Regulatory Commission could not recommend an evacuation zone if there 
was a nuclear accident.
  This amendment, I'm sure, is well-intentioned, but the way it has 
been drafted makes it dangerous. I urge my colleagues to vote against 
it.
  I reserve the balance of my time.
  Mr. MANZULLO. I yield 2 minutes to the gentleman from North Carolina 
(Mr. McIntyre).
  Mr. McINTYRE. Madam Chairman, I rise to speak in favor of the 
amendment that Congressman Manzullo and I have introduced to improve 
H.R. 4078, the Red Tape Reduction and Small Business Job Creation Act.
  Our amendment would make a sensible and needed adjustment to our 
Nation's regulatory policy by requiring that Federal agencies develop 
guidelines to maximize the quality and integrity of scientific 
information used in the regulatory process. This is a goal not only 
supported by many Members of Congress from both sides of the aisle, but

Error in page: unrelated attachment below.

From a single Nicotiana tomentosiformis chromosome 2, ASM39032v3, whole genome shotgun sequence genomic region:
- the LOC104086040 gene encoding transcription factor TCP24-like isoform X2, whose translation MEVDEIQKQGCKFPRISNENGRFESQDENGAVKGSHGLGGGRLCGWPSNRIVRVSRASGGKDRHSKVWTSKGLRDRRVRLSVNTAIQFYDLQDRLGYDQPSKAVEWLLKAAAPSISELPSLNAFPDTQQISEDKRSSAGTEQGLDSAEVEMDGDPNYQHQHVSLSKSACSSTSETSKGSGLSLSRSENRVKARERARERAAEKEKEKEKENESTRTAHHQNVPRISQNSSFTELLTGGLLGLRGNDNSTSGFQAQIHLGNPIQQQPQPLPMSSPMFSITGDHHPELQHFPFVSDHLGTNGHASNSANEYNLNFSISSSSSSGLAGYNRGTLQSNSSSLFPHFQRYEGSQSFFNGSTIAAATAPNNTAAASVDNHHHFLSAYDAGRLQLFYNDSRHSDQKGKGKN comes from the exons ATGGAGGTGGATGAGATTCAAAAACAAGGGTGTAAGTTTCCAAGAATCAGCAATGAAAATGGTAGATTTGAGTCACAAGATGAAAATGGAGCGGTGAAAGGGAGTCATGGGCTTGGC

also by the administration.
  In March of 2009, the President issued a memorandum directing the 
Office of Science and Technology to require Federal departments and 
agencies to develop procedures for restoring scientific integrity to 
government decision-making.
  At the beginning of last year, the President issued Executive Order 
13563, which stated that each agency ``shall ensure the objectivity of 
any scientific and technological information and process used to 
support the agency's regulatory actions.''
  Our amendment, which is based on bipartisan legislation that 
Congressman Manzullo and I introduced earlier this year, builds on the 
President's action, has bipartisan support, and codifies the